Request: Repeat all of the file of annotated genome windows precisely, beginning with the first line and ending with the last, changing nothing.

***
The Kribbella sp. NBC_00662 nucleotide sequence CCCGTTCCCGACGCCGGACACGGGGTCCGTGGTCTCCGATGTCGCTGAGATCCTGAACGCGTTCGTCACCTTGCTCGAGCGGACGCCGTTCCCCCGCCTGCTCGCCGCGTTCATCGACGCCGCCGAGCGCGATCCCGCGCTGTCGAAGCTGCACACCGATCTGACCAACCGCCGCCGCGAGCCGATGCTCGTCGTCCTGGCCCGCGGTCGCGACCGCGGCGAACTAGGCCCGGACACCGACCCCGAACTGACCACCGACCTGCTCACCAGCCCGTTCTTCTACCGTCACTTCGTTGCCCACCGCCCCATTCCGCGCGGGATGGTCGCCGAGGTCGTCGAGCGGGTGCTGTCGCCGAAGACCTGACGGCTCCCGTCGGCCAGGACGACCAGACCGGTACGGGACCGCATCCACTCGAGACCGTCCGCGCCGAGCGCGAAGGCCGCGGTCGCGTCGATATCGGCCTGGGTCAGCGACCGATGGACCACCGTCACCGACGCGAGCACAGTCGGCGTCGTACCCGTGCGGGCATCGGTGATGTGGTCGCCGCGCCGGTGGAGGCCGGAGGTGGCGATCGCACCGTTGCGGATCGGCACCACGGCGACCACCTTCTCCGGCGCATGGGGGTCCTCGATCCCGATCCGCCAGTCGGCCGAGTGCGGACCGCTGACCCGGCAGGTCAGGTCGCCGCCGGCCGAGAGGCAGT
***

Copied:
The Kribbella sp. NBC_00662 nucleotide sequence CCCGTTCCCGACGCCGGACACGGGGTCCGTGGTCTCCGATGTCGCTGAGATCCTGAACGCGTTCGTCACCTTGCTCGAGCGGACGCCGTTCCCCCGCCTGCTCGCCGCGTTCATCGACGCCGCCGAGCGCGATCCCGCGCTGTCGAAGCTGCACACCGATCTGACCAACCGCCGCCGCGAGCCGATGCTCGTCGTCCTGGCCCGCGGTCGCGACCGCGGCGAACTAGGCCCGGACACCGACCCCGAACTGACCACCGACCTGCTCACCAGCCCGTTCTTCTACCGTCACTTCGTTGCCCACCGCCCCATTCCGCGCGGGATGGTCGCCGAGGTCGTCGAGCGGGTGCTGTCGCCGAAGACCTGACGGCTCCCGTCGGCCAGGACGACCAGACCGGTACGGGACCGCATCCACTCGAGACCGTCCGCGCCGAGCGCGAAGGCCGCGGTCGCGTCGATATCGGCCTGGGTCAGCGACCGATGGACCACCGTCACCGACGCGAGCACAGTCGGCGTCGTACCCGTGCGGGCATCGGTGATGTGGTCGCCGCGCCGGTGGAGGCCGGAGGTGGCGATCGCACCGTTGCGGATCGGCACCACGGCGACCACCTTCTCCGGCGCATGGGGGTCCTCGATCCCGATCCGCCAGTCGGCCGAGTGCGGACCGCTGACCCGGCAGGTCAGGTCGCCGCCGGCCGAGAGGCAGT